Right now, I don’t have a lot to say about today.  Mostly because I believe it goes without saying.   Part of me is just stunned, and frustrated, and angry.   I do not want to hear that everyone is doing all they can.  I really don’t.  If you were really doing all you could – how did he manage to throw the same exact chair across the room twice?  Why wasn’t the chair taken away?  Why wasn’t he removed from the situation?  Look, I get it.  Kaleb is a force to be reckoned with.  You think I don’t know that?  If you read the post directly before this one, you’ll get a sweet little insight into the things that happen in my world with the Monster Man.

But he isn’t The HULK.  He isn’t The Rock.  He is a four foot tall, 60lb five year old – and yeah, he has a hell of a lot of muscle mass underneath those scrawny little arms. Yet, you’re telling me that four grown adults were not able to make certain that he did not pose an imminent threat to the other children around them?  When I spend a vast majority of the time alone with him and two other little kids – by myself, in a fairly large house – and I’ve managed to prevent any serious harm coming to anyone.  And believe me when I say the projectiles we have here are probably sincerely more effective than those little blocks he was chucking.  You are in one room.  You out number him.  You’re bigger, and stronger.  Be an authority figure.  Be the boss.  Don’t just call freaking mommy!

I reign a lot in about this when I’m online.  Because the internet is the internet and you never know who is going to read what, and the last thing I want to do is make life more difficult for my main dudes.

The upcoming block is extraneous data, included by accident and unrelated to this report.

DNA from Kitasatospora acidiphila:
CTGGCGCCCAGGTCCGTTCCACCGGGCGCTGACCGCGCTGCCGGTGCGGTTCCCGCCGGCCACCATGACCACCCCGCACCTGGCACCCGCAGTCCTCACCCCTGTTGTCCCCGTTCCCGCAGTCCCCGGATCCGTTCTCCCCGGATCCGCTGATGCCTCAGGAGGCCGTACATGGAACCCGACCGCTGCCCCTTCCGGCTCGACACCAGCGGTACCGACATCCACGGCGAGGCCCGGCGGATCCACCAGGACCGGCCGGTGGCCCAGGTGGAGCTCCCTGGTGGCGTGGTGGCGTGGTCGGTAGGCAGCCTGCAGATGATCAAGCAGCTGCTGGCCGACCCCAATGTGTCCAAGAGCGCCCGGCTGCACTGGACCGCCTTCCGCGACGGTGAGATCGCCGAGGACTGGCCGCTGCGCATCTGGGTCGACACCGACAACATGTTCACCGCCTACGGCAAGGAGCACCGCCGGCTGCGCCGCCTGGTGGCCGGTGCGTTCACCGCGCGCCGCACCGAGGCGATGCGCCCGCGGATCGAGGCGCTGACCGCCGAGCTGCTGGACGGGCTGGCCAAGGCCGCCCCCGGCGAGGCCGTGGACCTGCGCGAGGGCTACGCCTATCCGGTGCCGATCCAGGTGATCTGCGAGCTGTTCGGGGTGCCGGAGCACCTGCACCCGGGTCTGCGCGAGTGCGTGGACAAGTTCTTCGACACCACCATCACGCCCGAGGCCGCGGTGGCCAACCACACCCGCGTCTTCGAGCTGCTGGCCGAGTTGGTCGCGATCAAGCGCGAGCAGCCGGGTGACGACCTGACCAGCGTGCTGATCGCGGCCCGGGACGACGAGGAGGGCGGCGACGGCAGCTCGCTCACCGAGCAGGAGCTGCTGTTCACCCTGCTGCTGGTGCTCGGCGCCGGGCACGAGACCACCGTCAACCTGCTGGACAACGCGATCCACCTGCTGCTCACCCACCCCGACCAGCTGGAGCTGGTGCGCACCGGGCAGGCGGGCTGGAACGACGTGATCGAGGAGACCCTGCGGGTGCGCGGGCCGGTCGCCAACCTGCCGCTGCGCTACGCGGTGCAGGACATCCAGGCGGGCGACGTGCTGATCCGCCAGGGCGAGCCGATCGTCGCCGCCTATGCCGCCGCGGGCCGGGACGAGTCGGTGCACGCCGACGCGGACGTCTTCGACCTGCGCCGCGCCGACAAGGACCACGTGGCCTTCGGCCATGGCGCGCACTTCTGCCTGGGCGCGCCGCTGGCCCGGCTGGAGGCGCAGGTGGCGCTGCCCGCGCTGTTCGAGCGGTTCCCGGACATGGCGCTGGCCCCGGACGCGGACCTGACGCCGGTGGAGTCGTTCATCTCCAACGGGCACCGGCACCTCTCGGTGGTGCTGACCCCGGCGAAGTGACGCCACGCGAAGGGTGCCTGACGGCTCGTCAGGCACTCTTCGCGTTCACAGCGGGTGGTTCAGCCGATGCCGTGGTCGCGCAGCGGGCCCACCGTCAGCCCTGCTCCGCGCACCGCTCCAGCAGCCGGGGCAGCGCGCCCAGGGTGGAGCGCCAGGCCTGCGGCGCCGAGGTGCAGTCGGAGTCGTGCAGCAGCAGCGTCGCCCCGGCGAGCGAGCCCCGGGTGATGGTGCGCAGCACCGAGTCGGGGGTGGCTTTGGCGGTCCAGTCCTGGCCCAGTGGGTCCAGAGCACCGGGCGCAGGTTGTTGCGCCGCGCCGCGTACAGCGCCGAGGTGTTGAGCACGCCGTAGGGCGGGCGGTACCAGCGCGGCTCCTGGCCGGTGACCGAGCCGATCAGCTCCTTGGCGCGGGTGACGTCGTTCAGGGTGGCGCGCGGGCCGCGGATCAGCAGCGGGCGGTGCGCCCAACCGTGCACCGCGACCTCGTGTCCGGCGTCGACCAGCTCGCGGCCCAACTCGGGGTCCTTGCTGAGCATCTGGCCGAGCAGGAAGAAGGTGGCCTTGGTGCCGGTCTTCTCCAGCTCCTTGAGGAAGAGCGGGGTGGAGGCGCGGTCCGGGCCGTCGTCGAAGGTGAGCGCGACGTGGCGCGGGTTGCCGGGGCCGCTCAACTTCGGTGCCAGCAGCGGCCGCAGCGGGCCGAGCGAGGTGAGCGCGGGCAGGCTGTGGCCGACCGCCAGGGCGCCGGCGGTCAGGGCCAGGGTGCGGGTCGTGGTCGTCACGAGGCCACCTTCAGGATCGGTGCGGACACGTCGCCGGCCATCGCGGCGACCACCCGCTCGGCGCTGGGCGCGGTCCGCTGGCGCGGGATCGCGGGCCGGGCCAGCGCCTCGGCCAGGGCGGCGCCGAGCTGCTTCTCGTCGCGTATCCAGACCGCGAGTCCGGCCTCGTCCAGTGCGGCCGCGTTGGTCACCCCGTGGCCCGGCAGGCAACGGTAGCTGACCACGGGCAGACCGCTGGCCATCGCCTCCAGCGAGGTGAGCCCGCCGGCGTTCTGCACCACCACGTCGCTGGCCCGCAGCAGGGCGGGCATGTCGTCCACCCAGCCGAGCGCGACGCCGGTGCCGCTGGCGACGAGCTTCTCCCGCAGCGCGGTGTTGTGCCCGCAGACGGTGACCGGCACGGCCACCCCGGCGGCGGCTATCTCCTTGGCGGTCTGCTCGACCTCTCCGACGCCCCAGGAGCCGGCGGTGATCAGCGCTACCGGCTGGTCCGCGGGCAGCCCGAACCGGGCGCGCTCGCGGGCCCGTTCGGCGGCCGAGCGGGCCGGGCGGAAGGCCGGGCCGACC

However – one thing I’ve been thinking for months –


We are NOT the punishment.  We are NOT the bad guys.  Do NOT use me as a threat!  I am a SAFE place.  Our home, our family, Mommy and Daddy and Mason and Milo – we are his SAFETY.  We are the ones who make the nightmares go away and keep the bad monsters at bay.  We are the ones who kiss the boo-boos, we are the ones who read the stories and tuck in the blankies.

Stop using me as a punishment.  You do not seem to see the potential damage you are doing to not just him – but to our entire family.  You are instilling in my sponge-like child that mommy knowing things is a BAD thing.

Stop it!!!  Stop it stop it stop it stop it!  And yes.  I am actually stomping my feet right now.

If you’re going to insist on suspending my child time after time after time – you need to find a different way to approach it – because I absolutely refuse to let you make me a punishment.  I have to be the bad guy often enough – I have to be the bad guy at home, and the store, at parties and vacations.  But he can ALWAYS talk to me.  Any single time he has something he wants to discuss we will sit down and discuss it – and regardless of what he is saying, I remain calm – because I want him to know when he gets older that he CAN come to us – we won’t jump to conclusions and flip our wigs.

Only now here’s yet another conflicting message.  Oh boy, I’m in trouble – but I can’t be in trouble because I GET to go home with mommy!

Don’t hit, kick, bite, scream, scratch, or spit – those are bad things.  We have to be nice to our friends.  But you can’t hold hands.  That’s not nice.

How is he supposed to understand all of the rules when the rules are consistently inconsistent?

How am I???

“Well.  We’re back in the car again.”